03 Sep 2009

Musician Spotlight: Robert Stephenson, oboe

1. How old were you when you started playing the oboe?
I was 8 years old, or the summer after the 2nd grade
2. What originally interested you in the oboe?
The sound. Plus my mom wouldn’t let me play drums in the house!
3. Where did you grow up?
Ann Arbor and Interlochen, Michigan and El Cajon, California
4. Where did you attend college?
The Curtis Institute of Music in Philadelphia, Pa.
5. How old is your instrument?
12 years old.
6. Who is your favorite composer?
Whoever’s on my stand.
7. What is your favorite piece of music?
There are too many to name.
8.  Do you play any other instruments?
Yes. The English horn and the oboe d’amore.
9. Describe to us how you create sound with an oboe?
Blow! It involves a balance between a controlled airspeed and embouchure pressure. You often have to go long stretches without breathing in. I also use a technique known as “circular breathing”. During this time you are evaluating and making adjustments for tone, intonation, volume, etc. I’m trying to get the music to speak. It’s communicating without words.
10. What would you name/is there a name for your oboe?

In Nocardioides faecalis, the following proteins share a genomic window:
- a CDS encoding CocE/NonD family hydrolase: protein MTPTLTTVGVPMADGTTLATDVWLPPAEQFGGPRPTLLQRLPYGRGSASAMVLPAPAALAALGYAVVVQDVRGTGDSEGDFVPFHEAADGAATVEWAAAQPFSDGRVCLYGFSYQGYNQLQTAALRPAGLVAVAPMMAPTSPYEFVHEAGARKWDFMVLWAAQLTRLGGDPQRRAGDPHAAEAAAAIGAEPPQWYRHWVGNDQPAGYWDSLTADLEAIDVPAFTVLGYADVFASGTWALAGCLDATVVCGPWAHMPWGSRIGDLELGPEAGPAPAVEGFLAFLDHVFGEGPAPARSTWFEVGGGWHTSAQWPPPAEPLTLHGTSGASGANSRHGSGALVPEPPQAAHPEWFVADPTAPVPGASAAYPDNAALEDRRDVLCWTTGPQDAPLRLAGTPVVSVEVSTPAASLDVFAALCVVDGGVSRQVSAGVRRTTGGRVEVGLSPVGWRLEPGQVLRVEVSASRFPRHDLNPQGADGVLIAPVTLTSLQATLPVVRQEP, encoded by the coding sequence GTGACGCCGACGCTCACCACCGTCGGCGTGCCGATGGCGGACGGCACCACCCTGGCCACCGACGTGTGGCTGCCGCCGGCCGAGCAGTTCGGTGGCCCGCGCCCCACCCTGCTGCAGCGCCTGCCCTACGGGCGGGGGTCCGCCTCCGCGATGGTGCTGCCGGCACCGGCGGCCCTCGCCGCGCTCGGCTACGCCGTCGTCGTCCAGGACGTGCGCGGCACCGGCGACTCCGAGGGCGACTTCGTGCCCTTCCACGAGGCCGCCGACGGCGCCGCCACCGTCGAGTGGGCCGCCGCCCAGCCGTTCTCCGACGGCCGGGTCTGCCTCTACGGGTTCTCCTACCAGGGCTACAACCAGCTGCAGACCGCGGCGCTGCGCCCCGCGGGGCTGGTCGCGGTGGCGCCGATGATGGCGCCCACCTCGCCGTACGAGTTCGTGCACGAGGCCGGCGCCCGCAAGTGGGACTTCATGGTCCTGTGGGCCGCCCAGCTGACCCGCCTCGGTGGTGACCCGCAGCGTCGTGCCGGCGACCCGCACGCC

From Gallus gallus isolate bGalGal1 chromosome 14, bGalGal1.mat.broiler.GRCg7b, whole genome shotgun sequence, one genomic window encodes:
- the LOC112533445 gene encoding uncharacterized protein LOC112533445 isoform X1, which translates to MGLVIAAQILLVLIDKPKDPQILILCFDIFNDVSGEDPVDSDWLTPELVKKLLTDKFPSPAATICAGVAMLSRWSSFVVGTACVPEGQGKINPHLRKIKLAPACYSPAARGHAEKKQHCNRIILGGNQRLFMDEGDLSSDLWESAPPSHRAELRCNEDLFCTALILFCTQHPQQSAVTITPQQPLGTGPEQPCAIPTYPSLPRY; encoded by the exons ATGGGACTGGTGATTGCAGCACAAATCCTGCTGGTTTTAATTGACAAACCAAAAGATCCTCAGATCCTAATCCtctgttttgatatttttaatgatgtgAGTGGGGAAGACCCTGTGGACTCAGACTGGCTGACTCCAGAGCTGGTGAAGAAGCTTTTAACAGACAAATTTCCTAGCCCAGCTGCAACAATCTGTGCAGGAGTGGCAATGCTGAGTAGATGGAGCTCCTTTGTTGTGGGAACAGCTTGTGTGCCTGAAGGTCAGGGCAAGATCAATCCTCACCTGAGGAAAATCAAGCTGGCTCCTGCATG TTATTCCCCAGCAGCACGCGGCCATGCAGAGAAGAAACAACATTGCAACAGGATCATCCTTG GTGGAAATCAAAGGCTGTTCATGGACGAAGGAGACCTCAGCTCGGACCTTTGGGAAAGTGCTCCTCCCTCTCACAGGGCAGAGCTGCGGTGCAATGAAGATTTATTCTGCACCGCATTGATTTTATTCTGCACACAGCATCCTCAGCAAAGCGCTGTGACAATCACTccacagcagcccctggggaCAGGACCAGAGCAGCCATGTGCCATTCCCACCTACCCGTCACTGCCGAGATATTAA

My instrument was made in Paris. It would have to have a sexy French name. Maybe Magnifique Monique, or Oohlala Bizet or Fleur-de-Lisa.
11. If your oboe was an animal, what would it be?
It’s been a snake-charmer, a duck, a quail, a hen, a cuckoo bird, a swan, a donkey….
12. If could wear anything to perform in a Utah Symphony concert what would it be?
Jeans. Though our formal wear is a sign of respect to our audience and our tradition.
13. If you weren’t a musician what would you be?
I might be a glass-blowing, pottery-making, home-renovating, school-teaching, boat-sailing, concert-going, art-collecting, globe-trotting, storm-chasing food critique.
14. What has been the highlight of your career so far?
The next concert.
15. What advice would you give to young future musicians?
Hold on to the passion which drew you into music in the first place and recognize and honor the music-making legacy you’re continuing.